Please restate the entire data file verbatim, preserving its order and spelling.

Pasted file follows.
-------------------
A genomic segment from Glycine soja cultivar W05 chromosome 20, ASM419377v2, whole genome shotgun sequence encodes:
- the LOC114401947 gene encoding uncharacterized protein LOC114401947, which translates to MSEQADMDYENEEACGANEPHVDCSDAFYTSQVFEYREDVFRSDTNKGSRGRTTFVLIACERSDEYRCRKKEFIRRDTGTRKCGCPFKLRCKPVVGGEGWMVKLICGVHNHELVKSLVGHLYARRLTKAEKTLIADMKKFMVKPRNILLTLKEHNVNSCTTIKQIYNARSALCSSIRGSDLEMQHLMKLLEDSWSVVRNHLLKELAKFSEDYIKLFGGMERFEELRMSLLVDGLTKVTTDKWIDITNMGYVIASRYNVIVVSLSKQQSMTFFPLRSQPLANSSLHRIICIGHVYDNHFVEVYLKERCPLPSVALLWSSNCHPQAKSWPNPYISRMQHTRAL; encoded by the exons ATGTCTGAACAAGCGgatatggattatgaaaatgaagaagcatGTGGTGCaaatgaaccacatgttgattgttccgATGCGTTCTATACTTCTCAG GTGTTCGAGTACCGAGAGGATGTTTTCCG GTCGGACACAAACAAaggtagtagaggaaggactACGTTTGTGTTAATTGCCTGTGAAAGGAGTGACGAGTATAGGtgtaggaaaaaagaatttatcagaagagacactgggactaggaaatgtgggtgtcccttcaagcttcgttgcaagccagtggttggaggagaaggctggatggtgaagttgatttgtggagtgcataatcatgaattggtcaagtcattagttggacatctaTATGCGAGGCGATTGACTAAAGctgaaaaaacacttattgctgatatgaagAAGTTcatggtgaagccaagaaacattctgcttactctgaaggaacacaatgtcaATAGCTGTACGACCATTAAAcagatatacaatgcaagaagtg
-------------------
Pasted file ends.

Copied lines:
A genomic segment from Glycine soja cultivar W05 chromosome 20, ASM419377v2, whole genome shotgun sequence encodes:
- the LOC114401947 gene encoding uncharacterized protein LOC114401947, which translates to MSEQADMDYENEEACGANEPHVDCSDAFYTSQVFEYREDVFRSDTNKGSRGRTTFVLIACERSDEYRCRKKEFIRRDTGTRKCGCPFKLRCKPVVGGEGWMVKLICGVHNHELVKSLVGHLYARRLTKAEKTLIADMKKFMVKPRNILLTLKEHNVNSCTTIKQIYNARSALCSSIRGSDLEMQHLMKLLEDSWSVVRNHLLKELAKFSEDYIKLFGGMERFEELRMSLLVDGLTKVTTDKWIDITNMGYVIASRYNVIVVSLSKQQSMTFFPLRSQPLANSSLHRIICIGHVYDNHFVEVYLKERCPLPSVALLWSSNCHPQAKSWPNPYISRMQHTRAL; encoded by the exons ATGTCTGAACAAGCGgatatggattatgaaaatgaagaagcatGTGGTGCaaatgaaccacatgttgattgttccgATGCGTTCTATACTTCTCAG GTGTTCGAGTACCGAGAGGATGTTTTCCG GTCGGACACAAACAAaggtagtagaggaaggactACGTTTGTGTTAATTGCCTGTGAAAGGAGTGACGAGTATAGGtgtaggaaaaaagaatttatcagaagagacactgggactaggaaatgtgggtgtcccttcaagcttcgttgcaagccagtggttggaggagaaggctggatggtgaagttgatttgtggagtgcataatcatgaattggtcaagtcattagttggacatctaTATGCGAGGCGATTGACTAAAGctgaaaaaacacttattgctgatatgaagAAGTTcatggtgaagccaagaaacattctgcttactctgaaggaacacaatgtcaATAGCTGTACGACCATTAAAcagatatacaatgcaagaagtg